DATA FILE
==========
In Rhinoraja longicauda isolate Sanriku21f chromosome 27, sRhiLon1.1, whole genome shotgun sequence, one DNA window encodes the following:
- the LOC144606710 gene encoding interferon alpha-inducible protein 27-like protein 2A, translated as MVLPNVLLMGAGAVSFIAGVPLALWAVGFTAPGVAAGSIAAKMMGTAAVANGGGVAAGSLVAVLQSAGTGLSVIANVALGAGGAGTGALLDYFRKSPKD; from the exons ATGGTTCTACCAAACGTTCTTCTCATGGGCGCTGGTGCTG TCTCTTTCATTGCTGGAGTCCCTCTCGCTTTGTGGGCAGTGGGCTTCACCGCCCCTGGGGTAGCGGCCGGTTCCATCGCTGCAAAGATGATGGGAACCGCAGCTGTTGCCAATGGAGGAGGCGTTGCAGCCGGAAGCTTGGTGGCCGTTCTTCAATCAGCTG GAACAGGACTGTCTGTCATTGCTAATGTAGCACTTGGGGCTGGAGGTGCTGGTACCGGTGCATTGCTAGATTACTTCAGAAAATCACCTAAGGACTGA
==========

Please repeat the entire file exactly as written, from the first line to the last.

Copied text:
In Rhinoraja longicauda isolate Sanriku21f chromosome 27, sRhiLon1.1, whole genome shotgun sequence, one DNA window encodes the following:
- the LOC144606710 gene encoding interferon alpha-inducible protein 27-like protein 2A, translated as MVLPNVLLMGAGAVSFIAGVPLALWAVGFTAPGVAAGSIAAKMMGTAAVANGGGVAAGSLVAVLQSAGTGLSVIANVALGAGGAGTGALLDYFRKSPKD; from the exons ATGGTTCTACCAAACGTTCTTCTCATGGGCGCTGGTGCTG TCTCTTTCATTGCTGGAGTCCCTCTCGCTTTGTGGGCAGTGGGCTTCACCGCCCCTGGGGTAGCGGCCGGTTCCATCGCTGCAAAGATGATGGGAACCGCAGCTGTTGCCAATGGAGGAGGCGTTGCAGCCGGAAGCTTGGTGGCCGTTCTTCAATCAGCTG GAACAGGACTGTCTGTCATTGCTAATGTAGCACTTGGGGCTGGAGGTGCTGGTACCGGTGCATTGCTAGATTACTTCAGAAAATCACCTAAGGACTGA